Friday, October 7th, 2005

Flash in disguise: Why I want my browser environment please!

Category: Editorial

I just went to Brightcove, a new Web 2.0 company (of course), founded by Mr. Jeremy Allaire (good guy).

When you go to the home page, you have this weird feeling where it looks like a normal webpage, but something is wrong.

But, then you try to use it like a normal web page, and it breaks:

  • RSS link: I can’t right click on the RSS feed icon and use my context menu to add it to my feed automatically
  • Links: The links are weird. They don’t mouseover like normal, and again, I don’t have a normal context menu… but a crippled one.
  • More links flipping my world: Also, a friend pointed out that if you go to the “Company” section, the current “link” is the one with the underline, and the true links have none! Absolutely the opposite to what you would expect.

My entire browser world is taken away from me. None of the numerous browser plugins that go cool things, and let me work the way I want too, are allowed to play nice.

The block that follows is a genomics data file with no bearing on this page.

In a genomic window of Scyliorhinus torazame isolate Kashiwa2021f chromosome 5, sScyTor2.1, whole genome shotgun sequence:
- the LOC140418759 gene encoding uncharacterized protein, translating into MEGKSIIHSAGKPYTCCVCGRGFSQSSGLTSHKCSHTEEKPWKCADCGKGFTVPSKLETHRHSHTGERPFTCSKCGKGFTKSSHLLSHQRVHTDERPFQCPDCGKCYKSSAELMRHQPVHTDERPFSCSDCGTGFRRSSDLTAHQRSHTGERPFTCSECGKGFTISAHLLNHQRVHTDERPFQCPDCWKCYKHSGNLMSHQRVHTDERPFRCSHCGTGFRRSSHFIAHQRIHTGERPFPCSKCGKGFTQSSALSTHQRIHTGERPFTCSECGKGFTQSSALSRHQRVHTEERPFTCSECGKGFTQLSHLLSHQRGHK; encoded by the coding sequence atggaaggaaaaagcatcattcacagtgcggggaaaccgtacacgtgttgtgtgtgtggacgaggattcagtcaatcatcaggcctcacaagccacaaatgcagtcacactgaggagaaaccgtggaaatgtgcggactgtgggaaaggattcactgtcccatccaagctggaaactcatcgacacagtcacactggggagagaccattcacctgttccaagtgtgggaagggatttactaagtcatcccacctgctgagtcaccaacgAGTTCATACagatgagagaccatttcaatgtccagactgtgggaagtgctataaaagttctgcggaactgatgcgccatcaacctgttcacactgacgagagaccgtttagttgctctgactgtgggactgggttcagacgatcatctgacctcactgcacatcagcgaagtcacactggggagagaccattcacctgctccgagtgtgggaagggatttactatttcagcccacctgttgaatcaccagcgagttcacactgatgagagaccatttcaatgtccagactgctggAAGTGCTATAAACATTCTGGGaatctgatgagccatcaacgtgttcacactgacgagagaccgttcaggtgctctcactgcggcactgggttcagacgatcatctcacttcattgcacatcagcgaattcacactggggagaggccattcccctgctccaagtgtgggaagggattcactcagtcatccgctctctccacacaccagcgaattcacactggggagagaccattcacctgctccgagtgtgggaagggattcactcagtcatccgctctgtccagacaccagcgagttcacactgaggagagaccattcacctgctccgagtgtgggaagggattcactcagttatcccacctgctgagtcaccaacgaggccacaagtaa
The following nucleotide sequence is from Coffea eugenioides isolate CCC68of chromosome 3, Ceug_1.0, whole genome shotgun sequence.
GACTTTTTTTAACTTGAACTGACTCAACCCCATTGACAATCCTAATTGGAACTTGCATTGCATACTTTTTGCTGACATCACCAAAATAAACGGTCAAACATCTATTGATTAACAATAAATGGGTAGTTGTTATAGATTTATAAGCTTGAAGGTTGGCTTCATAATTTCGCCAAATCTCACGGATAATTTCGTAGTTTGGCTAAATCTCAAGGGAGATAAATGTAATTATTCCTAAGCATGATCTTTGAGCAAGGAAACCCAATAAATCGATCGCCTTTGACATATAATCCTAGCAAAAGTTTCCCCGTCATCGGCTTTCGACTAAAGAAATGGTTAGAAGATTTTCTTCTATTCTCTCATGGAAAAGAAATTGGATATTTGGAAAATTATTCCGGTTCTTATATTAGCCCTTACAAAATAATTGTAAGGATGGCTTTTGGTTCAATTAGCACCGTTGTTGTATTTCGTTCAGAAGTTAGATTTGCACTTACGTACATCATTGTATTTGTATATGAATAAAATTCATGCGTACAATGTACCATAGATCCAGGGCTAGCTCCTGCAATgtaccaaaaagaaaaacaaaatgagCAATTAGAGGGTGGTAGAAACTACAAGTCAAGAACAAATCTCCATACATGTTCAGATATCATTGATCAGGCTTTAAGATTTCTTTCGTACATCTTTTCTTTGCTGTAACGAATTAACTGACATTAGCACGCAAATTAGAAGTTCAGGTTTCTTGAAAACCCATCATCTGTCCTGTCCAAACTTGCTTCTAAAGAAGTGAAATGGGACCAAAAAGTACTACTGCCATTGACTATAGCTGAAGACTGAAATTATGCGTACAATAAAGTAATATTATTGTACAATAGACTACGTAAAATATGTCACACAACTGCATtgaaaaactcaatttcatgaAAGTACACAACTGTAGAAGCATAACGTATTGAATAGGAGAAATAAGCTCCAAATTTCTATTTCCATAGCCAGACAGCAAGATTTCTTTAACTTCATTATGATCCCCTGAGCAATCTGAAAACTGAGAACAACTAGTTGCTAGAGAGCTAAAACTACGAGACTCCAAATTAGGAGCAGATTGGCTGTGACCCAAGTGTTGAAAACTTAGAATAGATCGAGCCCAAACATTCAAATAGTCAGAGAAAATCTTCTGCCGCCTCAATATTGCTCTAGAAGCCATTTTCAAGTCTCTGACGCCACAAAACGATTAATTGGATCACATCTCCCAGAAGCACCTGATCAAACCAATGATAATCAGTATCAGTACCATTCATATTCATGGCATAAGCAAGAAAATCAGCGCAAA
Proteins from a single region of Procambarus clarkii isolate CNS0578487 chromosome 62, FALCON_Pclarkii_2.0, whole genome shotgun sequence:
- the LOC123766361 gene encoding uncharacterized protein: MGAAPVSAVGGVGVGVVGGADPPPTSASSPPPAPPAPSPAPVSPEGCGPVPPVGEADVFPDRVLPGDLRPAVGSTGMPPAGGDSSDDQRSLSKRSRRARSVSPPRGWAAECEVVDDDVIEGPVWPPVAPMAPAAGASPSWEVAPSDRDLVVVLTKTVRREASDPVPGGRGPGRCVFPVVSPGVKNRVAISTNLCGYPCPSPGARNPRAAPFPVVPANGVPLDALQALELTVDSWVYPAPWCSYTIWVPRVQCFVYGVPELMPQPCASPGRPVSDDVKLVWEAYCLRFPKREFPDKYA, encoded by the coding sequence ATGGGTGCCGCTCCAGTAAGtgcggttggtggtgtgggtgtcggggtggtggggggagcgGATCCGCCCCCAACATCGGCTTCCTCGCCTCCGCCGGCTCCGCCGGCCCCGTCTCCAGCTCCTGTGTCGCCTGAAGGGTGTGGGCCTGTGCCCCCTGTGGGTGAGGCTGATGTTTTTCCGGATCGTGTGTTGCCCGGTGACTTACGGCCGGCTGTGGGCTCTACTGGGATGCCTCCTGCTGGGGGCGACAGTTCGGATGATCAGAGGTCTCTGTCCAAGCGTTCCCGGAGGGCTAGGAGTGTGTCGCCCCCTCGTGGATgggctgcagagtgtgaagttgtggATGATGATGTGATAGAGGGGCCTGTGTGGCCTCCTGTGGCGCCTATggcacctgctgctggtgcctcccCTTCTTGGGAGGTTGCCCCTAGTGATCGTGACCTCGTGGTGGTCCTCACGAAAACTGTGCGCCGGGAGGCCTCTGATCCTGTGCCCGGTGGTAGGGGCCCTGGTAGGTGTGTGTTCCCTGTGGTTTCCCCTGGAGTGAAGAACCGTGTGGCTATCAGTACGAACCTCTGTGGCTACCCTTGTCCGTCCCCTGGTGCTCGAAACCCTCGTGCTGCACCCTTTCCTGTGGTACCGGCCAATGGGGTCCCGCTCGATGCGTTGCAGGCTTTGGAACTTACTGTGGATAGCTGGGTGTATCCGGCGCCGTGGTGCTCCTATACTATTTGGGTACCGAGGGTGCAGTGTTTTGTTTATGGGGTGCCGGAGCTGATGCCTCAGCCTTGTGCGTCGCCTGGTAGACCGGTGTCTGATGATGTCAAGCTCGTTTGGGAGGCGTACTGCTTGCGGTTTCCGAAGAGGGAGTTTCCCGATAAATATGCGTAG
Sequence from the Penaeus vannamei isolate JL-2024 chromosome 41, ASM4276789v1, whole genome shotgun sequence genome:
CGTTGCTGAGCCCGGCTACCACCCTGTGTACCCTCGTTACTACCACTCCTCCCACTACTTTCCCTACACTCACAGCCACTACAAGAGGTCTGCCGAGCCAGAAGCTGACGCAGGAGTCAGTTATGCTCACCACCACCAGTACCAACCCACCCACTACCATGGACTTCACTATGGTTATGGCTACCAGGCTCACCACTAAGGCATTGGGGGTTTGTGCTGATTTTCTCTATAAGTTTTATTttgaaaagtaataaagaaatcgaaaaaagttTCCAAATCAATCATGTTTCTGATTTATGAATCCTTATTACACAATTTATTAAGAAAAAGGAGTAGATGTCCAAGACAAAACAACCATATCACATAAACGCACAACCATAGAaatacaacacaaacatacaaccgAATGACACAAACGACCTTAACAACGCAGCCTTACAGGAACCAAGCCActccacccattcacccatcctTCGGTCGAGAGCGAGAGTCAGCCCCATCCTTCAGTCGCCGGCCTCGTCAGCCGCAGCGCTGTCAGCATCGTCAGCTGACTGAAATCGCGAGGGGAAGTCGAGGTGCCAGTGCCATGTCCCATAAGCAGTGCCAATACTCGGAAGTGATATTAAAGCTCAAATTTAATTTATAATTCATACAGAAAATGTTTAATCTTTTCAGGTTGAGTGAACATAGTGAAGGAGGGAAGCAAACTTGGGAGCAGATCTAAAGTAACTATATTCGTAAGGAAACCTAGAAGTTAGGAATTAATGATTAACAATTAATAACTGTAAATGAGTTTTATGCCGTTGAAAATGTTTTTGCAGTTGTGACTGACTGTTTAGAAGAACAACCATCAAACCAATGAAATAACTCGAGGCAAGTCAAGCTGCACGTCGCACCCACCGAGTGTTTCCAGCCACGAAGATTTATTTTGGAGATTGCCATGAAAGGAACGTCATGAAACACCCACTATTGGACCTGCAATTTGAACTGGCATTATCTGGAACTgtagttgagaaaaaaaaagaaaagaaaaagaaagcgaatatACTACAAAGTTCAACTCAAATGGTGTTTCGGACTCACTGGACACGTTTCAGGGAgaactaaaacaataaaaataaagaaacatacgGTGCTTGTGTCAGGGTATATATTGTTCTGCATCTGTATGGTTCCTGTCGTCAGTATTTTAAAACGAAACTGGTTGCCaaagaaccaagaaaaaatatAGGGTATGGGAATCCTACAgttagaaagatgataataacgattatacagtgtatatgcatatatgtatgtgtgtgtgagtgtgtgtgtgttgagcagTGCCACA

The reason? This is a web page in disguise as a Flash file :)

This entire page is an <embed src=”brightcove.swf” …> wrapped in a table (with the usual object for those browsers).

Now, I have nothing against Flash. I think it is great technology, and you can’t argue with its reach. I even think that it plays into our Ajax world. It is great to have Flash in our toolbox, able to use the odd Flash component here and there, and tie it into the web page via the Flash bridge. Ironically, we can even use Flash as a cache storage (no visuals at all!).

However, why would you break every users world to get this functionality? Sure there are some nice effects. Sure you may not have to worry about browser incompatibility, but really? Wasn’t there an easier way to get a video of a person in their profile instead of a static picture? :) Very Harry Potter.

Isn’t Web 2.0 about participation? This Web 2.0 should let us participate again. Let me wield my mighty greasemonkey ;)

I like the idea of BrightCove… the more ways to get content out there the better! Come on internet TV!

Posted by Dion Almaer at 1:09 am

3.2 rating from 6 votes


Comments feed